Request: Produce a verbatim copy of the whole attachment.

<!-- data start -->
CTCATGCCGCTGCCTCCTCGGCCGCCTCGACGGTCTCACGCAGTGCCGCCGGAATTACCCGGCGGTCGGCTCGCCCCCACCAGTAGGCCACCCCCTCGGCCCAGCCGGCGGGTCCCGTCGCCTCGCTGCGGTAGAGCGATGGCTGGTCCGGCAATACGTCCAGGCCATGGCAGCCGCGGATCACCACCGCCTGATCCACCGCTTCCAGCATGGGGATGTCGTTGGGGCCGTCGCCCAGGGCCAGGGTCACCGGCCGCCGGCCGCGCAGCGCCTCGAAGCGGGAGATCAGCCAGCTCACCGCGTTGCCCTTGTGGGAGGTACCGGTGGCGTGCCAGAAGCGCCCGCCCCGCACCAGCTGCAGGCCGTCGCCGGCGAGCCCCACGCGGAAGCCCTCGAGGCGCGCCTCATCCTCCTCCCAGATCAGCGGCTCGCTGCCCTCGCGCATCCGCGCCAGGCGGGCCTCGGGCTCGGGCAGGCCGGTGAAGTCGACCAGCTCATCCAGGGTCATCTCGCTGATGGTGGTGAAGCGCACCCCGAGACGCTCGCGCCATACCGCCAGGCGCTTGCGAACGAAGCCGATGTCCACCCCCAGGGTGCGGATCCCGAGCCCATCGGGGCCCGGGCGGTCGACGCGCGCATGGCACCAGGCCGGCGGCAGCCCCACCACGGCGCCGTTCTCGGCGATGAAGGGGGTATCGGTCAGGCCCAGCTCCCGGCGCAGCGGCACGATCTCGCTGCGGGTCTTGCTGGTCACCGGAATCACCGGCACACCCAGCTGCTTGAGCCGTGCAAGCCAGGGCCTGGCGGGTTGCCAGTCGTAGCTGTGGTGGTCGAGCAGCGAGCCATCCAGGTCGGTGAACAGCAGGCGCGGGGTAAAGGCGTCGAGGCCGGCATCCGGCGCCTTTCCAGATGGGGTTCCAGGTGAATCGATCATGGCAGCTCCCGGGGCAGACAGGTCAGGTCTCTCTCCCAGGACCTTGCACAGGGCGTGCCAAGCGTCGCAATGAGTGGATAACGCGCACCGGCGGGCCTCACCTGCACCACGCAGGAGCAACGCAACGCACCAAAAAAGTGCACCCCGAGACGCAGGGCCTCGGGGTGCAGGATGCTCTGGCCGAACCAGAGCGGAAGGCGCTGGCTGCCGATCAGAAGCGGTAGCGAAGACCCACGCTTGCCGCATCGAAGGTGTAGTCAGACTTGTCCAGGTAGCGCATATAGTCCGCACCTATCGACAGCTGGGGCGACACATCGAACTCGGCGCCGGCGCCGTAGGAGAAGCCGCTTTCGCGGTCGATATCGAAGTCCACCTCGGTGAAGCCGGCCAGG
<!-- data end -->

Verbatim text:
CTCATGCCGCTGCCTCCTCGGCCGCCTCGACGGTCTCACGCAGTGCCGCCGGAATTACCCGGCGGTCGGCTCGCCCCCACCAGTAGGCCACCCCCTCGGCCCAGCCGGCGGGTCCCGTCGCCTCGCTGCGGTAGAGCGATGGCTGGTCCGGCAATACGTCCAGGCCATGGCAGCCGCGGATCACCACCGCCTGATCCACCGCTTCCAGCATGGGGATGTCGTTGGGGCCGTCGCCCAGGGCCAGGGTCACCGGCCGCCGGCCGCGCAGCGCCTCGAAGCGGGAGATCAGCCAGCTCACCGCGTTGCCCTTGTGGGAGGTACCGGTGGCGTGCCAGAAGCGCCCGCCCCGCACCAGCTGCAGGCCGTCGCCGGCGAGCCCCACGCGGAAGCCCTCGAGGCGCGCCTCATCCTCCTCCCAGATCAGCGGCTCGCTGCCCTCGCGCATCCGCGCCAGGCGGGCCTCGGGCTCGGGCAGGCCGGTGAAGTCGACCAGCTCATCCAGGGTCATCTCGCTGATGGTGGTGAAGCGCACCCCGAGACGCTCGCGCCATACCGCCAGGCGCTTGCGAACGAAGCCGATGTCCACCCCCAGGGTGCGGATCCCGAGCCCATCGGGGCCCGGGCGGTCGACGCGCGCATGGCACCAGGCCGGCGGCAGCCCCACCACGGCGCCGTTCTCGGCGATGAAGGGGGTATCGGTCAGGCCCAGCTCCCGGCGCAGCGGCACGATCTCGCTGCGGGTCTTGCTGGTCACCGGAATCACCGGCACACCCAGCTGCTTGAGCCGTGCAAGCCAGGGCCTGGCGGGTTGCCAGTCGTAGCTGTGGTGGTCGAGCAGCGAGCCATCCAGGTCGGTGAACAGCAGGCGCGGGGTAAAGGCGTCGAGGCCGGCATCCGGCGCCTTTCCAGATGGGGTTCCAGGTGAATCGATCATGGCAGCTCCCGGGGCAGACAGGTCAGGTCTCTCTCCCAGGACCTTGCACAGGGCGTGCCAAGCGTCGCAATGAGTGGATAACGCGCACCGGCGGGCCTCACCTGCACCACGCAGGAGCAACGCAACGCACCAAAAAAGTGCACCCCGAGACGCAGGGCCTCGGGGTGCAGGATGCTCTGGCCGAACCAGAGCGGAAGGCGCTGGCTGCCGATCAGAAGCGGTAGCGAAGACCCACGCTTGCCGCATCGAAGGTGTAGTCAGACTTGTCCAGGTAGCGCATATAGTCCGCACCTATCGACAGCTGGGGCGACACATCGAACTCGGCGCCGGCGCCGTAGGAGAAGCCGCTTTCGCGGTCGATATCGAAGTCCACCTCGGTGAAGCCGGCCAGG